A federal watchdog said Wednesday that the United States Park Police had been planning to clear protesters from a park near the White House well before they learned that President Donald J. Trump was going to walk through the area.
The report by the Interior Department’s inspector general concluded that “the evidence did not support a finding” that park police cleared the park just for Mr. Trump, who strode through the park on June 1 of last year before posing for photographs in front of St. John’s Episcopal Church holding a Bible.
The burst of violence in Lafayette Park, which came at the height of last summer’s racial justice protests, became one of the defining moments of the Trump presidency. Protesters in the shadow of the White House were pushed back with smoke and flash grenades and chemical spray deployed by shield-bearing riot officers and mounted police.
The 30-page report by the Interior Department’s inspector general offers new details about the park police’s decision-making. And the sequence of events described in the report suggests that the operation to clear the area turned violent soon after the park police were informed of Mr. Trump’s arrival.
But the report’s author was careful to warn it was not to be seen as a definitive account of the day, in part because so many other law enforcement agencies were involved. The inspector general, Mark L. Greenblatt, noted that it was not in his jurisdiction to investigate what the Secret Service and other law enforcement agencies knew and who may have ordered them to use force to clear the park.
“It was a fulsome review of everything in our jurisdiction,” Mr. Greenblatt said in an interview. “The unfortunate thing is not everything is in our jurisdiction.”
The long-awaited report was ordered by congressional lawmakers and former Interior Secretary David Bernhardt to find out the park police’s reasons for dispersing the protesters and whether it had been under orders to help stage a presidential photo op.
According to the report, the park police were planning to clear the park so contractors could install new fencing around the area.
But protesters were allowed to gather there all day, anyway. Mr. Greenblatt said that was because authorities were waiting for contractors to arrive and for enough law enforcement officers to show up so they could clear the park. That happened around 5:30 p.m., less than an hour before William P. Barr, the attorney general at the time, came out to inspect the area himself.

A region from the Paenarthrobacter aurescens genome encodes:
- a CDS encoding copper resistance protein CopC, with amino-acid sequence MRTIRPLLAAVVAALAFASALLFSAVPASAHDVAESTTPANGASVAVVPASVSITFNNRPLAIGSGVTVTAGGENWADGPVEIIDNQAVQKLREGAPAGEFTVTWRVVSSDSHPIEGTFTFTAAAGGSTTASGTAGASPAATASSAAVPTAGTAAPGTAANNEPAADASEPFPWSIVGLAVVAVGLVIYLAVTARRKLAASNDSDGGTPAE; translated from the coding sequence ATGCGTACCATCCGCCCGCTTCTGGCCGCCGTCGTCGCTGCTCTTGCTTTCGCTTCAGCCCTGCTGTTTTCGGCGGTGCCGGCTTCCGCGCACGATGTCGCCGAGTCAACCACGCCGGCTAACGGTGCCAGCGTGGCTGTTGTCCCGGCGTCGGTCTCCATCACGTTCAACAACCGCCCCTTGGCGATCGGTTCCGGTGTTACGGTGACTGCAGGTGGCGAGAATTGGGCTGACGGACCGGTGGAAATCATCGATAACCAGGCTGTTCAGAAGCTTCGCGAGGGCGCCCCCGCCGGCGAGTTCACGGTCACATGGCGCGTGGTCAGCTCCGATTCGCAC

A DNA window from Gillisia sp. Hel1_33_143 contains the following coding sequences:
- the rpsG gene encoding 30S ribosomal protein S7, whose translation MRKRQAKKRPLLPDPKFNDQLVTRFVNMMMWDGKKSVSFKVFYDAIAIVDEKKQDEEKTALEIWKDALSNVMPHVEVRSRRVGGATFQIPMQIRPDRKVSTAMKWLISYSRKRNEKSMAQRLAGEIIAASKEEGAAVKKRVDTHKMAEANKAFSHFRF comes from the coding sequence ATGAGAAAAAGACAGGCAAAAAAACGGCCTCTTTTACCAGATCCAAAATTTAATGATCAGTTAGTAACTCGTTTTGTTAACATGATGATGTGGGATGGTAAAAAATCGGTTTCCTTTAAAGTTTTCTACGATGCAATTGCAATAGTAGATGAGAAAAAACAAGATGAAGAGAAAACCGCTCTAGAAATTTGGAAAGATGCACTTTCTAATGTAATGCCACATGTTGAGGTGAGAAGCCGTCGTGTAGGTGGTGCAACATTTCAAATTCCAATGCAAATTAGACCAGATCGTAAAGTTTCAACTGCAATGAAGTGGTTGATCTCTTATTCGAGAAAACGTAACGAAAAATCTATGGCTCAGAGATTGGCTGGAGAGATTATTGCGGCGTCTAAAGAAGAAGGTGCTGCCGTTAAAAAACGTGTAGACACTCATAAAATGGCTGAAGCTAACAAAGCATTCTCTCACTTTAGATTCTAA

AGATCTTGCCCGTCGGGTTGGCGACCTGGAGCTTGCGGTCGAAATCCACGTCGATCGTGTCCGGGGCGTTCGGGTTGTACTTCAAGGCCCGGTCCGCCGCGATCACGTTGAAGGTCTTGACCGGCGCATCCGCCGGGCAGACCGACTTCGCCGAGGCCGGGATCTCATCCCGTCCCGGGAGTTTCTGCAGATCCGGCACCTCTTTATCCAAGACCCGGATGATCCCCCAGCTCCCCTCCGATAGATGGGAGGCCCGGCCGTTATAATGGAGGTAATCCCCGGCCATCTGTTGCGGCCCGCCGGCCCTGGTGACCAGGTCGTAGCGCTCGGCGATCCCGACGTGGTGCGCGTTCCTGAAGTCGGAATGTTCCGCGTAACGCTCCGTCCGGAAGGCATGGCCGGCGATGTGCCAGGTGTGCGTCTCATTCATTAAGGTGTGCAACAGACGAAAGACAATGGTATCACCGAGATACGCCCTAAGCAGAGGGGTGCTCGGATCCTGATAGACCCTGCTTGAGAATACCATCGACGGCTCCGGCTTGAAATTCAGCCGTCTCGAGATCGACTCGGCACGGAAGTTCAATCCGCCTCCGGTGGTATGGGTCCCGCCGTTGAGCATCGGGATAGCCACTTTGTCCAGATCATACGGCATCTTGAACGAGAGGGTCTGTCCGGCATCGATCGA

Evidence showed the park police did not know about Mr. Trump’s plan to walk across the park until “mid- to late afternoon on June 1 — hours after it had begun developing its operational plan and the fencing contractor had arrived in the park,” the report said.
The head of operations for the park police learned about Mr. Trump’s plan when Mr. Barr came out to inspect the area, the report said.
“Are these people still going to be here when POTUS [President of the United States] comes out?” Mr. Barr asked, according to the report.
The operations commander replied to Mr. Barr, “Are you freaking kidding me?” and then hung his head and walked away, the report said.
Shortly after that, the confrontation turned violent.
The report said Mr. Greenblatt did not seek to interview Mr. Barr, White House personnel or the Secret Service, among others, regarding decisions that did not involve the Park Police.
Other agencies involved that day included the National Guard, Capitol Police and the Bureau of Alcohol, Tobacco, Firearms and Explosives.
Mr. Greenblatt noted that the Secret Service started its efforts to clear the park before the park police had issued its first dispersal warning. In a footnote, the report called that decision one that was “contrary to the operational plan.”
Mr. Trump issued a statement on Wednesday thanking the inspector general for what he called “completely and totally exonerating me in the clearing of Lafayette Park!”
In an interview, Mr. Greenblatt said he did not appreciate the comment.
“That’s uncomfortable for me,” he said. “We are independent from any political administration. This is not at all comfortable footing for anyone in my community.”
A group of bipartisan House lawmakers unveiled their own framework for an infrastructure package, as Democrats wrestle with how to advance President Biden’s ambitions for a sweeping economic agenda and whether to restructure the plan to win Republican votes.
Mr. Biden’s decision to end talks with Senator Shelley Moore Capito of West Virginia, the lead Republican negotiating a package on behalf of the Republican conference, has left prospects for a bipartisan deal unclear, even as the administration has encouraged lawmakers to continue working toward that goal.